Tim O’Malley, group managing director of UK grower-importer Nationwide Produce, highlights the current weather challenges facing the fresh produce industry

Tim O'Malley

Tim O’Malley, group MD of UK grower-importer Nationwide Produce

I’m just back from a few days in Spain visiting our business in Almeria last week. Talk of the town there is how incredibly dry it is. One of the warmest and driest winters on record.

At the same time I’ve got our Patrick on the phone from Lancashire telling me: “Raining again… it’s biblical… fields saturated… can’t dig, can’t plant.” Unbelievable!

Climate crisis

It’s grim out there. It’s basically not stopped raining in the UK since October. The weather forecast has been, “it’s raining” or, “it’s just rained” or, “it’s just about to rain”. As a company, we’re involved in just about every type of fresh produce. We buy the lot! And we’re spending infinitely more time than we used to dealing with global weather issues.

In summary for this last year, it been too wet in Northern Europe, too dry in Southern Europe, too wet in Africa, and El Niño has caused chaos throughout South America.

With regards to the latter, three of the main countries we import from – Brazil, Peru and Mexico – have been battered by El Nino. Asparagus has hit £80/box.

Countries like Zimbabwe, Tanzania and Kenya, from where we import products like mangetout, sugar snaps and fine beans, have suffered a prolonged wet season.

It’s a constant battle, but our procurement team does a sterling job of regular communication with our growers around the world. Not just asking them about the current orders, but also about how it’s looking going forward. Information is key.

Parsnip shortage

Back to Blighty, and parsnips as a case in point. It looks like the UK will soon virtually run out of snips. I’ve never known that before.

We’re down to a trickle of UK snips due to disastrously poor yields caused by the crop sitting in water. As a nation, we mainly import our snips from Spain, but they won’t be ready until around mid-May.

It’s a similar picture on carrots, although not quite as tight as there are more import options. We’re already working imported carrots alongside the ever-decreasing volume of UK.

Imagine this as a UK grower. You sow your land with carrots in April. Then around November you cover your fields in expensive black poly with straw on top to protect against frost. Then you hope to harvest the crop at the back end of the season, around April/May, to either achieve a high price on the spot market or prevent you from having to buy expensive imports if you’re contracted.

But the reality is, you watch them sit in water and rot. So, you will end up pulling up the poly/straw and ploughing them in. And if you’re contracted, your customer will expect you to buy expensive imports to cover the shortfall. Eye-watering losses! And as a grower, absolutely soul-destroying.

Government incompetence

I’m afraid that is a reality this season and not just for carrots. So many crops have been ploughed in due to sitting in water too long and rotting in the field. I’ve said it before and I’ll say it again, the risk-to-reward factor for growing outdoor veg crops in the UK is off the chart.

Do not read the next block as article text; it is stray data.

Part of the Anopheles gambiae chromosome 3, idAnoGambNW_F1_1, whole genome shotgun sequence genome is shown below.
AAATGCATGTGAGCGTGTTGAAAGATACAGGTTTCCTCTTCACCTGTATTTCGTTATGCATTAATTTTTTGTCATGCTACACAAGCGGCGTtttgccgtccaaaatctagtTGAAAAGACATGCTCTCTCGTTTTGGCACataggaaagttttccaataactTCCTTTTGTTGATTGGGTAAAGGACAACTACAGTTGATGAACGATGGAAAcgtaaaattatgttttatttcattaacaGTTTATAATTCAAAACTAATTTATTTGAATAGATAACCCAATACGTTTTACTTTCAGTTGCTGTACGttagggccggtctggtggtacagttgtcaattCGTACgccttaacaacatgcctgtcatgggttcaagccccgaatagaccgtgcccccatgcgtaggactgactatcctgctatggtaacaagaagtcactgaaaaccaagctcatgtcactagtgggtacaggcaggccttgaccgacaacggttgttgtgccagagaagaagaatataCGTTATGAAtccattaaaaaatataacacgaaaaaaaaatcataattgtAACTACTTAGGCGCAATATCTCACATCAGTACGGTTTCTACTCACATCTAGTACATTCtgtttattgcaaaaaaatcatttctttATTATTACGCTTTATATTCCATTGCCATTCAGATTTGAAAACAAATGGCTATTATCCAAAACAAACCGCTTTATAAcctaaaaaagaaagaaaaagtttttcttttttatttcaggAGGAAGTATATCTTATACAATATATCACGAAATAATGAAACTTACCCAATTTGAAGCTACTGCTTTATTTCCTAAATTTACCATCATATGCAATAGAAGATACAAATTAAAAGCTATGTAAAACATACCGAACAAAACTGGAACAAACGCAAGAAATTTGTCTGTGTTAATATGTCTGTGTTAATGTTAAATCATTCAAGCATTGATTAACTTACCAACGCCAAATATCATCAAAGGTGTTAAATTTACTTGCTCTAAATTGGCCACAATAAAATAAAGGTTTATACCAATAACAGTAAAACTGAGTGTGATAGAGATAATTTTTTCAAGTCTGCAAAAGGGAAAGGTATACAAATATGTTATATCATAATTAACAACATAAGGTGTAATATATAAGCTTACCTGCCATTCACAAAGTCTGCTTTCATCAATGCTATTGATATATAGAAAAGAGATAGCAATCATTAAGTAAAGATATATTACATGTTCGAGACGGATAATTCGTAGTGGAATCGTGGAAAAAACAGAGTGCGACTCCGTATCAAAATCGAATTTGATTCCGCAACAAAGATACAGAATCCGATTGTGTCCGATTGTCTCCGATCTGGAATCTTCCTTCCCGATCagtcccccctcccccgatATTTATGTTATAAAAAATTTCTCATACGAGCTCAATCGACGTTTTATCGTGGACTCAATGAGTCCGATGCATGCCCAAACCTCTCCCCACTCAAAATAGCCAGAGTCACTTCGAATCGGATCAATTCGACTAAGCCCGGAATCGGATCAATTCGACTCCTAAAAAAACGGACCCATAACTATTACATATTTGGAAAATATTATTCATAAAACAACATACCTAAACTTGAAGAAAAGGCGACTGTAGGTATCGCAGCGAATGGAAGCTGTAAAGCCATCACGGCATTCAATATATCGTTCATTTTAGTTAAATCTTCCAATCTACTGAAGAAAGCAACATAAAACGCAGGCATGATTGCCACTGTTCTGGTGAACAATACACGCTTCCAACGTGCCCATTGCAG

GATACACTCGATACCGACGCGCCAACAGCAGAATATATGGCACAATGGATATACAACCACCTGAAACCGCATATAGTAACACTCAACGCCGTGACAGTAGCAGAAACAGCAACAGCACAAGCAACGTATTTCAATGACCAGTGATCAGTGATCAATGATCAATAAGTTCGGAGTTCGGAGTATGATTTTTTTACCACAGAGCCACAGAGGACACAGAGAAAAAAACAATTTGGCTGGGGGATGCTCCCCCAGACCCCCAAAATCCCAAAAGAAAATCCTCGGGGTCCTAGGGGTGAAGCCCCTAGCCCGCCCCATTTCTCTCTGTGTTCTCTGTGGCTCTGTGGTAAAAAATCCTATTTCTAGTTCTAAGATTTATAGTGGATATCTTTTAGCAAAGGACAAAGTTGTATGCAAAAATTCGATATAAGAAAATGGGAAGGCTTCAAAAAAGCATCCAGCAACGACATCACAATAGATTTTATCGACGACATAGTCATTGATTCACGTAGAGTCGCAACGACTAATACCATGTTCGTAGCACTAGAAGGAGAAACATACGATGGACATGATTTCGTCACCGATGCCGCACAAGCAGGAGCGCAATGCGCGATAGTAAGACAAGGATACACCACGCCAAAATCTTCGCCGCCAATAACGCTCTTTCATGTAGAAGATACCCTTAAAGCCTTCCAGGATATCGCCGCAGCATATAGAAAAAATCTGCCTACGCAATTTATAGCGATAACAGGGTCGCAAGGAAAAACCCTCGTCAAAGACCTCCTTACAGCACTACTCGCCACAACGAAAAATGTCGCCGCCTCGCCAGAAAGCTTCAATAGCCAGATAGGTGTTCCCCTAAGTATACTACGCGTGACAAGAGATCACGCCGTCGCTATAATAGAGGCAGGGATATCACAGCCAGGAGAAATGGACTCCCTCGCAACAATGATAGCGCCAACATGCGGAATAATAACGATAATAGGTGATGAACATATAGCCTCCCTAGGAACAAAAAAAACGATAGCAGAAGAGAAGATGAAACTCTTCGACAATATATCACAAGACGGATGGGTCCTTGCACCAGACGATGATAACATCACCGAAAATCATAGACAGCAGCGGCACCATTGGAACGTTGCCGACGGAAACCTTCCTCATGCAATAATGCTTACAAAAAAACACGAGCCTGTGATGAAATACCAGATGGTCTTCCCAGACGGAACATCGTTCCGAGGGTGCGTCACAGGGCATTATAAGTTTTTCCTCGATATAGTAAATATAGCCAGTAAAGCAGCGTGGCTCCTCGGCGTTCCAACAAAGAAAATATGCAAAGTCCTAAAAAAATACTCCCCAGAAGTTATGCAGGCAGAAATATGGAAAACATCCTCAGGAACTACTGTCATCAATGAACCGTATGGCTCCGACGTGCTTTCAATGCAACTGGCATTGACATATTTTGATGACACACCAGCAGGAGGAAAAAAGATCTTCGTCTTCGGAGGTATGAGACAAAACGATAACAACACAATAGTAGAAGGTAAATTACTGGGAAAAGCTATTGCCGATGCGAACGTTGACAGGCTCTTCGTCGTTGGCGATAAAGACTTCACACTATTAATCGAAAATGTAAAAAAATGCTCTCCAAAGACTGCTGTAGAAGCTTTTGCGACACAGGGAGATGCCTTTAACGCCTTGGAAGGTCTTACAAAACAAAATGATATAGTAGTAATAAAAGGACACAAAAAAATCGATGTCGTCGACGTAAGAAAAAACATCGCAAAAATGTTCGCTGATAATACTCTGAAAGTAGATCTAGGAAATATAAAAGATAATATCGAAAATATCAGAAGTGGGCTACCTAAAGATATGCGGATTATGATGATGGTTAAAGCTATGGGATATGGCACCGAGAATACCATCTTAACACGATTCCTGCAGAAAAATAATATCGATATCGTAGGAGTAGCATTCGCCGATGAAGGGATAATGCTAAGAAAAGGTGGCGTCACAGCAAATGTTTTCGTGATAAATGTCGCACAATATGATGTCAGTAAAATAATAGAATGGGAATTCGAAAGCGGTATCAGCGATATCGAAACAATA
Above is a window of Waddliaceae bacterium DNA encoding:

It’s no wonder we’re seeing huge lumps of UK land being taken out of direct food production for the government’s barking mad SFI (Sustainable Farming Incentive) scheme. It’s basically a scheme whereby the government pay farmers to “protect nature, create habitats and plant food sources for wildlife”.

One such food source being winter bird food. It’s not a big payment but here’s the thing, it carries no risk. It’s easy money. By the end of March, the government had received no less than 15,000 SFI applications.

What bright spark in the government thought “we import around two-thirds of our fresh produce, I know, let’s pay growers to turn perfectly good food producing land over to… bird feed!”.

They remind me of Baldrick’s “I have a cunning plan.”. After much criticism, a couple of weeks ago the government backed down and introduced a 25 per cent cap on the percentage of land that can be entered into the scheme. Too little, too late!

Difficult season for spuds

I reported back in November that spuds would be tight and since then, conditions have only deteriorated for our biggest crop. It’s been a disastrous season for spuds. Plantings well down, yields decimated and crop left in the ground to rot due to the wet weather.

And now we’re struggling to plant the next crop and potato seed has been exceptionally short and expensive, again, all down to the wet weather. So, it’s looking like another potentially difficult season for spuds.

Over the next few months, I can only see availability for veg remaining tight, much higher than usual levels of imports and therefore even higher prices.

We’ve had two exceptionally difficult UK veg growing seasons and it looks like we’re probably heading into a third. Just about all UK veg crops are suffering from late planting at the moment particularly in the west of the country.

However, let’s finish on a brighter note. It’s early days and a nice spell of warm, windy, drying weather can literally change everything so fingers crossed. And if all else fails, I’m sure the Baldrick will have another cunning plan to save us.